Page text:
The fires are an issue, again, Federal land may be mismanaged, but professionals are managing it, the fact that they are budget constrained, and that budget is now going to get a 15% further cut is problematic, but.... Trump is just screaming at every thing and person that he encounters, and now that he's going to have oversight he's getting worse, how much worse can it get, lot's, what else can he do to disrupt democracy, scares me to think.

6,500 troops on the SW border, for what? Every one of the caravan Marchers know they need to enter the US legally, and Trump just makes up rules and regulations flouting the Constitution to please his tiny group of followers, and btw, it gets smaller every day.

After he denied the press pass to enter the White House to the CNN reporter, he said that was just the first, there would be many more, if Trump didn't always LIE, the press wouldn't have lies to report, the press doesn't make up Trump's lies, they report them...
You said "nice try", like I was inferring something there. I wasn't. I hope it's propaganda. You should have just said that.

Do you think that the caravan will just peacefully turn themselves around when we tell them they can't come in until they are granted legal citizenship? I am glad the troops will be there to encourage their departure. I am sure it will be a Kodak moment for journalists, so they can point out how inhumane we are to some people we already told that they aren't going to be welcomed here.
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Old November 13th, 2018, 03:57 AM   #28
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Originally Posted by sk84luv View Post
Not only that, Putin paid Trump's debts so Trump would agree to destroy the United States of America.

Trump sent up a hot air balloon armed to drop ignition devices over Paradise, California. If you don't believe it, just ask the New Hampshire psycho.

Now that the president has begun the destruction of California, which state is next on the list?


Damnit Donald! Put that Bic away.
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Old November 13th, 2018, 07:26 AM   #29
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Not related, yet related. Saw the San Antonio news tonight. They were talking about the tunnels under the city. Tunnels? Yep, tunnels. Seems 21 years ago, given the drought or flood nature of Texas, they were gonna DO something about it. So they built tunnels that could catch TWO, count em, two 100 year floods. No, not just the overflow of ONE 100 year flood, but two. This fall happens to be the wettest fall on record here in SA. And because of the foresight of the SA government, we are handling this like a Boss. NO flooding of the city, and a sh*t load of stored water to keep plenty of water in the river walk area for a LONG time without having to tap drinking/irrigation water for that purpose. (Being a tourist destination, the water in the river around the riverwalk is regulated, and kept at a constant level)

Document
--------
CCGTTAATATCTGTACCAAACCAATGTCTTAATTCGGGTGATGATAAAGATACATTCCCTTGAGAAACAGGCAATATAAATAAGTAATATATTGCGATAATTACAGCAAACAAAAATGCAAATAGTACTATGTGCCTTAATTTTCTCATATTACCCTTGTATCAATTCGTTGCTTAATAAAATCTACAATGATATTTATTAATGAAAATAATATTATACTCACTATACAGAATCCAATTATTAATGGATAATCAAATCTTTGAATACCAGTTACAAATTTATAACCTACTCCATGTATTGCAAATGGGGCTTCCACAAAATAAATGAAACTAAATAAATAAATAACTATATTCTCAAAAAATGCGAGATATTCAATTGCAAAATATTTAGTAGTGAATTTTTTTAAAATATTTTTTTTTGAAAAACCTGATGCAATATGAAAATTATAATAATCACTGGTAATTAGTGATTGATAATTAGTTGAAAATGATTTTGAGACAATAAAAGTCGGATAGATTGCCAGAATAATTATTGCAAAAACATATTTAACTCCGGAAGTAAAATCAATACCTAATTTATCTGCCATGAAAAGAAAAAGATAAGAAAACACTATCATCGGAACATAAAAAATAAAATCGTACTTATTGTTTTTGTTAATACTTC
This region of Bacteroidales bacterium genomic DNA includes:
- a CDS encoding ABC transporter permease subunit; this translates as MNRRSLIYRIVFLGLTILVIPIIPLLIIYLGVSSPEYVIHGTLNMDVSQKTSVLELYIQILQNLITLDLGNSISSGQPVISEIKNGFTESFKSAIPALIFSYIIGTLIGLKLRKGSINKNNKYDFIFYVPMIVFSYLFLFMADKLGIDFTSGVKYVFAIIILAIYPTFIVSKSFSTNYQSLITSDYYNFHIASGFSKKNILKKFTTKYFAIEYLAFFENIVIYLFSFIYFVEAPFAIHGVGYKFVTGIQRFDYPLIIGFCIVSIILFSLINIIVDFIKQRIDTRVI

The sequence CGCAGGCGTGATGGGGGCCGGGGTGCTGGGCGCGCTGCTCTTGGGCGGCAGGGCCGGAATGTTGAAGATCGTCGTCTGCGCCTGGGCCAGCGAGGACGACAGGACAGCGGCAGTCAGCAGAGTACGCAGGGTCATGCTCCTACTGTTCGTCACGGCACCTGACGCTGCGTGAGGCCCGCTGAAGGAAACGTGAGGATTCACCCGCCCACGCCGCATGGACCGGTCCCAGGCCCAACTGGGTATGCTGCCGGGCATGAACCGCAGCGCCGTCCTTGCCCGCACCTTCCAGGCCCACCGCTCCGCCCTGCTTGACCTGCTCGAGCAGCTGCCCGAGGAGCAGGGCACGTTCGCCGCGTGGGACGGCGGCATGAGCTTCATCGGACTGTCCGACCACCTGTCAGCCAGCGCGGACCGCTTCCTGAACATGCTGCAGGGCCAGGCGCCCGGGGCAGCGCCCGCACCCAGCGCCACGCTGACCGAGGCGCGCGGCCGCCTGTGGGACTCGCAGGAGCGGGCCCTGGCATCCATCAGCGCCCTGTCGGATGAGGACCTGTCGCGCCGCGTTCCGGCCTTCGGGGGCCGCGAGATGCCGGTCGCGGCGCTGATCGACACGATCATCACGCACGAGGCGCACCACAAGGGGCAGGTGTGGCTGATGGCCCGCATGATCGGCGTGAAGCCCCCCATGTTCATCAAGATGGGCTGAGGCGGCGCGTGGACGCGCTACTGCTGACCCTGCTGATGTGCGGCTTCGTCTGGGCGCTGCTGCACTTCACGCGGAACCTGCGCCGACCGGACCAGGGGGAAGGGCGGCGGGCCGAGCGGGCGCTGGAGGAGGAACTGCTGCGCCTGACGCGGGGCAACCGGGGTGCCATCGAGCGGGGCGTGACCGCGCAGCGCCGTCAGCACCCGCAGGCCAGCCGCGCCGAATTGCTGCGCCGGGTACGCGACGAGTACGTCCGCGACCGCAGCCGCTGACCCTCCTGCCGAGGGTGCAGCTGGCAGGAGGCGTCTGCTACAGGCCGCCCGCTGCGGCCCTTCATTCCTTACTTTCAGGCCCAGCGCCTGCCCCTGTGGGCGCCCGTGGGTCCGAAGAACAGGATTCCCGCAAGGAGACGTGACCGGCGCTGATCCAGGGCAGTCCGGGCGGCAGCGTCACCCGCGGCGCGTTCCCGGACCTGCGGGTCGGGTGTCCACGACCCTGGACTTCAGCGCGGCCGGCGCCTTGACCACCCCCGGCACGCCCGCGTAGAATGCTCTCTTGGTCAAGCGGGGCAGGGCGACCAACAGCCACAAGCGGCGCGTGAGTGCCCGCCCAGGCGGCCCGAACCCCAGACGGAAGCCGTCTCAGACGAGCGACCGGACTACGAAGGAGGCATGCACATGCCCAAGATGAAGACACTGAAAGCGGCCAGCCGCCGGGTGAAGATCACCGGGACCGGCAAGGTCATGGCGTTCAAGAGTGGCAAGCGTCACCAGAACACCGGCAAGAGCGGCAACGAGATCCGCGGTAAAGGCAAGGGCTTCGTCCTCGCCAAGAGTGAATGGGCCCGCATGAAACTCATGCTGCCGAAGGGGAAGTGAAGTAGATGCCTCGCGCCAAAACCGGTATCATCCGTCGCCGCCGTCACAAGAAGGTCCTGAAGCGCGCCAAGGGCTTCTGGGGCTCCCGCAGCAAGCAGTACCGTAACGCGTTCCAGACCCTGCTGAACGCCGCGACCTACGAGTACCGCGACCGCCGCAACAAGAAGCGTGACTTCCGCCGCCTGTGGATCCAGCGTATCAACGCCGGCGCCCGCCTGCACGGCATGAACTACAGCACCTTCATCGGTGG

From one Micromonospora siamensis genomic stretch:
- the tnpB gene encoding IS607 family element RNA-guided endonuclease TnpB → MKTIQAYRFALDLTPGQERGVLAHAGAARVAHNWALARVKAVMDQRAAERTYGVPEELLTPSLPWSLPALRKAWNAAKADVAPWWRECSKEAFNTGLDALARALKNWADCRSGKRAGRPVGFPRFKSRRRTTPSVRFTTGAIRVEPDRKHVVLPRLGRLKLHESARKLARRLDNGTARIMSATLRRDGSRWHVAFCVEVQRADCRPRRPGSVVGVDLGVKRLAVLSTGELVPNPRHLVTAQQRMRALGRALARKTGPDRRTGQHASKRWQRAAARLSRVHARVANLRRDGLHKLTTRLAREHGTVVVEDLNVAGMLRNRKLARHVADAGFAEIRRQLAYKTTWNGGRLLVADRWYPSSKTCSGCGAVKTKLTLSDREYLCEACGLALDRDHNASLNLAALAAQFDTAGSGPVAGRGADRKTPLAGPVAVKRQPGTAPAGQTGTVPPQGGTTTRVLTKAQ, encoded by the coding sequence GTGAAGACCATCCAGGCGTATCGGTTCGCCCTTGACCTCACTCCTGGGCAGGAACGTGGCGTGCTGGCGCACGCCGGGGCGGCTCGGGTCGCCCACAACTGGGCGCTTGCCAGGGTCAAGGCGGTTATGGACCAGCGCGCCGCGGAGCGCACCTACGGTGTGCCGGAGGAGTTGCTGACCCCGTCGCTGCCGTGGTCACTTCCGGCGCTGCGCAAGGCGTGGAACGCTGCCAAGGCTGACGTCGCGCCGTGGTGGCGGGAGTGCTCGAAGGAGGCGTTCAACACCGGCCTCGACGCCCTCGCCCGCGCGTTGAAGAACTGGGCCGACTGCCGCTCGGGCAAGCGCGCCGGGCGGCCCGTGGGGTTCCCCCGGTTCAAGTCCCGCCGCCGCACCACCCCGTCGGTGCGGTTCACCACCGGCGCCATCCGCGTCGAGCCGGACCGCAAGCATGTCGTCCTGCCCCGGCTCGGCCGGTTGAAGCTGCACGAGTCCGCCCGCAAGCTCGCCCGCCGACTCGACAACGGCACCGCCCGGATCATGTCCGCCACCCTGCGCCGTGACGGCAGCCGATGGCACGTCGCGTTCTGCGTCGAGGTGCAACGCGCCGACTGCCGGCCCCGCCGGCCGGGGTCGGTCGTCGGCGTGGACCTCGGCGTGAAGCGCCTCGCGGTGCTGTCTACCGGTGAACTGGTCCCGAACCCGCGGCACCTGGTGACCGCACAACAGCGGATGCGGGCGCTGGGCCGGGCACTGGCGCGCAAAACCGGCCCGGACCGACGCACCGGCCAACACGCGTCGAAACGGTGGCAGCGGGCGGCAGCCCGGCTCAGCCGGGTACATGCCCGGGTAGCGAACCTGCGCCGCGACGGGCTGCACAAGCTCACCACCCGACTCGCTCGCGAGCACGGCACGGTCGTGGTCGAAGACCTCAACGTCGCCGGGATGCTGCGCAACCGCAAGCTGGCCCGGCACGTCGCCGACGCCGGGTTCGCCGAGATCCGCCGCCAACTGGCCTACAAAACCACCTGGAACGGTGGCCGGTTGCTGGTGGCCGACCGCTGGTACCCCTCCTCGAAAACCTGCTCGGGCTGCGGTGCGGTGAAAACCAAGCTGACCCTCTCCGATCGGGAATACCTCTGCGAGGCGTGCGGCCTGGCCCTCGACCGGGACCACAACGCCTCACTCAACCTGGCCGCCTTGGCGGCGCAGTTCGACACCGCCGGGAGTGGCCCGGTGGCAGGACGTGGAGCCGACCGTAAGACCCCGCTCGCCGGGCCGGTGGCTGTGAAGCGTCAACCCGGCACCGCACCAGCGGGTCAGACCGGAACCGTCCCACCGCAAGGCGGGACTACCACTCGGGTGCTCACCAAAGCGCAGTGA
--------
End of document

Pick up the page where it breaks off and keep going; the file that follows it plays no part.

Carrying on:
This is the stuff CA is NOT doing, and why it is going to hell.
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Old November 13th, 2018, 01:16 PM   #30
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Not related, yet related. Saw the San Antonio news tonight. They were talking about the tunnels under the city. Tunnels? Yep, tunnels. Seems 21 years ago, given the drought or flood nature of Texas, they were gonna DO something about it. So they built tunnels that could catch TWO, count em, two 100 year floods. No, not just the overflow of ONE 100 year flood, but two. This fall happens to be the wettest fall on record here in SA. And because of the foresight of the SA government, we are handling this like a Boss. NO flooding of the city, and a sh*t load of stored water to keep plenty of water in the river walk area for a LONG time without having to tap drinking/irrigation water for that purpose. (Being a tourist destination, the water in the river around the riverwalk is regulated, and kept at a constant level)

This is the stuff CA is NOT doing, and why it is going to hell.
Cali is weird, lived there years ago. In the Wilmington area. Thieves everywhere, every day, day or night. Had a battery stolen out of my truck in a Target parking lot one night. Did not like living there. Beaches were something to see..